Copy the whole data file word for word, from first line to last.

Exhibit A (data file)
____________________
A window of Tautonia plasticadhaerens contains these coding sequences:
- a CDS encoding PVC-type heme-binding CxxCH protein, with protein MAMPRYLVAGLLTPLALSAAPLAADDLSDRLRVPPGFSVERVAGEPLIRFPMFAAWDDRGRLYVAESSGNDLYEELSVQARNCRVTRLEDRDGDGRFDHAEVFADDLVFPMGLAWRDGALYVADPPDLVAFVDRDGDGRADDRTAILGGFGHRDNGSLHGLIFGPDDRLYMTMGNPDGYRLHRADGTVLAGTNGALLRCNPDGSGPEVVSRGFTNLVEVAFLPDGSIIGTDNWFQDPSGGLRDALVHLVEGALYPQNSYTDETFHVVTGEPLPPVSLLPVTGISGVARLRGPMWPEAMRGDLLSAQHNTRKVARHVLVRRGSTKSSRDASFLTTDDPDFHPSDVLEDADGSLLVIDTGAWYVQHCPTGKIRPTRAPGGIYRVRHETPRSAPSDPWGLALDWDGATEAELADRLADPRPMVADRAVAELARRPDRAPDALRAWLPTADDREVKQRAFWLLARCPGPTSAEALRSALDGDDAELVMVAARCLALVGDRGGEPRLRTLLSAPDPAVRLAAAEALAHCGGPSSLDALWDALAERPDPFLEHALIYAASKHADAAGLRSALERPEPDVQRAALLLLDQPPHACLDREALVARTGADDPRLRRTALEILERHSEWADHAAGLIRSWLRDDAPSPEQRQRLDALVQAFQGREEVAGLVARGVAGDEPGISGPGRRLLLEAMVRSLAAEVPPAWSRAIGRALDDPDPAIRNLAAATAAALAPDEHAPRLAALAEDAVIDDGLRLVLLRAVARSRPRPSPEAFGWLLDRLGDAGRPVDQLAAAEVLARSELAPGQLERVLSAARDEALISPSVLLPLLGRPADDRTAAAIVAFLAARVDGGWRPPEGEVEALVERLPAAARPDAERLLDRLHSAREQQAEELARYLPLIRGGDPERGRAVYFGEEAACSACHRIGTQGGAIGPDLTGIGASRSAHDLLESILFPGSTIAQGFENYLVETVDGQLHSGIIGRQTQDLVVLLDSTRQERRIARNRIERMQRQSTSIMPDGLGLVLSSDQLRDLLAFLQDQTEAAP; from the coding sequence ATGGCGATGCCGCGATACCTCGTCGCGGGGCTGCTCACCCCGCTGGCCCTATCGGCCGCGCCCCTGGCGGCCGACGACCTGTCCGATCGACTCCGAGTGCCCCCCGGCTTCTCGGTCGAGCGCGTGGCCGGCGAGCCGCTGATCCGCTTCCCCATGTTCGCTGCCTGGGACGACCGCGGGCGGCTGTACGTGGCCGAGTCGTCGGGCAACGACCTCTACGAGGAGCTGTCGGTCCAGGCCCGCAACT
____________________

A window of Tautonia plasticadhaerens contains these coding sequences:
- a CDS encoding PVC-type heme-binding CxxCH protein, with protein MAMPRYLVAGLLTPLALSAAPLAADDLSDRLRVPPGFSVERVAGEPLIRFPMFAAWDDRGRLYVAESSGNDLYEELSVQARNCRVTRLEDRDGDGRFDHAEVFADDLVFPMGLAWRDGALYVADPPDLVAFVDRDGDGRADDRTAILGGFGHRDNGSLHGLIFGPDDRLYMTMGNPDGYRLHRADGTVLAGTNGALLRCNPDGSGPEVVSRGFTNLVEVAFLPDGSIIGTDNWFQDPSGGLRDALVHLVEGALYPQNSYTDETFHVVTGEPLPPVSLLPVTGISGVARLRGPMWPEAMRGDLLSAQHNTRKVARHVLVRRGSTKSSRDASFLTTDDPDFHPSDVLEDADGSLLVIDTGAWYVQHCPTGKIRPTRAPGGIYRVRHETPRSAPSDPWGLALDWDGATEAELADRLADPRPMVADRAVAELARRPDRAPDALRAWLPTADDREVKQRAFWLLARCPGPTSAEALRSALDGDDAELVMVAARCLALVGDRGGEPRLRTLLSAPDPAVRLAAAEALAHCGGPSSLDALWDALAERPDPFLEHALIYAASKHADAAGLRSALERPEPDVQRAALLLLDQPPHACLDREALVARTGADDPRLRRTALEILERHSEWADHAAGLIRSWLRDDAPSPEQRQRLDALVQAFQGREEVAGLVARGVAGDEPGISGPGRRLLLEAMVRSLAAEVPPAWSRAIGRALDDPDPAIRNLAAATAAALAPDEHAPRLAALAEDAVIDDGLRLVLLRAVARSRPRPSPEAFGWLLDRLGDAGRPVDQLAAAEVLARSELAPGQLERVLSAARDEALISPSVLLPLLGRPADDRTAAAIVAFLAARVDGGWRPPEGEVEALVERLPAAARPDAERLLDRLHSAREQQAEELARYLPLIRGGDPERGRAVYFGEEAACSACHRIGTQGGAIGPDLTGIGASRSAHDLLESILFPGSTIAQGFENYLVETVDGQLHSGIIGRQTQDLVVLLDSTRQERRIARNRIERMQRQSTSIMPDGLGLVLSSDQLRDLLAFLQDQTEAAP; from the coding sequence ATGGCGATGCCGCGATACCTCGTCGCGGGGCTGCTCACCCCGCTGGCCCTATCGGCCGCGCCCCTGGCGGCCGACGACCTGTCCGATCGACTCCGAGTGCCCCCCGGCTTCTCGGTCGAGCGCGTGGCCGGCGAGCCGCTGATCCGCTTCCCCATGTTCGCTGCCTGGGACGACCGCGGGCGGCTGTACGTGGCCGAGTCGTCGGGCAACGACCTCTACGAGGAGCTGTCGGTCCAGGCCCGCAACT